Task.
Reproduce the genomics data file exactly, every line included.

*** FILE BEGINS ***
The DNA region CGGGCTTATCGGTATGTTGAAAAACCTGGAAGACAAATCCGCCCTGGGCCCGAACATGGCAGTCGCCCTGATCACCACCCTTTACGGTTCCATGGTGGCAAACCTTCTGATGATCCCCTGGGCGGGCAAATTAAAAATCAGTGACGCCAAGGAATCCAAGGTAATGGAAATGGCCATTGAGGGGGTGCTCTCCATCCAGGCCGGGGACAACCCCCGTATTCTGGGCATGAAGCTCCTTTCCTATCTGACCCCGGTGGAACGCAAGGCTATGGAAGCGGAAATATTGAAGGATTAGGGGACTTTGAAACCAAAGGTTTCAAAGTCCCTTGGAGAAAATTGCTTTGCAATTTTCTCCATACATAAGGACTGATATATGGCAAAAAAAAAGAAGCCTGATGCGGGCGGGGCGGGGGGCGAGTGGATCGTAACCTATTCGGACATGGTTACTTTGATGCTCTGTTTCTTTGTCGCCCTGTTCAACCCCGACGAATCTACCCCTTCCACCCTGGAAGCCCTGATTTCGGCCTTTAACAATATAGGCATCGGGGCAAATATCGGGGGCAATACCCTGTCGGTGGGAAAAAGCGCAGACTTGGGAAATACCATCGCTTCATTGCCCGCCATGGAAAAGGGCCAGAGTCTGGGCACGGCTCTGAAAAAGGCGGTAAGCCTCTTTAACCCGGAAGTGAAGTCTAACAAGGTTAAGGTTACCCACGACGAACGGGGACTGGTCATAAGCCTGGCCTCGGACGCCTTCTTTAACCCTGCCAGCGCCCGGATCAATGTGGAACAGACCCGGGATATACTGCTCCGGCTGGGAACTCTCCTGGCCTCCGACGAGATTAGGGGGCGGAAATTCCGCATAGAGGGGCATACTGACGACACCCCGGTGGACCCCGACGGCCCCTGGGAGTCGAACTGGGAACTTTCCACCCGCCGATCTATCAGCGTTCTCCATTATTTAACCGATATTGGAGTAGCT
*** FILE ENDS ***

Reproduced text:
The DNA region CGGGCTTATCGGTATGTTGAAAAACCTGGAAGACAAATCCGCCCTGGGCCCGAACATGGCAGTCGCCCTGATCACCACCCTTTACGGTTCCATGGTGGCAAACCTTCTGATGATCCCCTGGGCGGGCAAATTAAAAATCAGTGACGCCAAGGAATCCAAGGTAATGGAAATGGCCATTGAGGGGGTGCTCTCCATCCAGGCCGGGGACAACCCCCGTATTCTGGGCATGAAGCTCCTTTCCTATCTGACCCCGGTGGAACGCAAGGCTATGGAAGCGGAAATATTGAAGGATTAGGGGACTTTGAAACCAAAGGTTTCAAAGTCCCTTGGAGAAAATTGCTTTGCAATTTTCTCCATACATAAGGACTGATATATGGCAAAAAAAAAGAAGCCTGATGCGGGCGGGGCGGGGGGCGAGTGGATCGTAACCTATTCGGACATGGTTACTTTGATGCTCTGTTTCTTTGTCGCCCTGTTCAACCCCGACGAATCTACCCCTTCCACCCTGGAAGCCCTGATTTCGGCCTTTAACAATATAGGCATCGGGGCAAATATCGGGGGCAATACCCTGTCGGTGGGAAAAAGCGCAGACTTGGGAAATACCATCGCTTCATTGCCCGCCATGGAAAAGGGCCAGAGTCTGGGCACGGCTCTGAAAAAGGCGGTAAGCCTCTTTAACCCGGAAGTGAAGTCTAACAAGGTTAAGGTTACCCACGACGAACGGGGACTGGTCATAAGCCTGGCCTCGGACGCCTTCTTTAACCCTGCCAGCGCCCGGATCAATGTGGAACAGACCCGGGATATACTGCTCCGGCTGGGAACTCTCCTGGCCTCCGACGAGATTAGGGGGCGGAAATTCCGCATAGAGGGGCATACTGACGACACCCCGGTGGACCCCGACGGCCCCTGGGAGTCGAACTGGGAACTTTCCACCCGCCGATCTATCAGCGTTCTCCATTATTTAACCGATATTGGAGTAGCT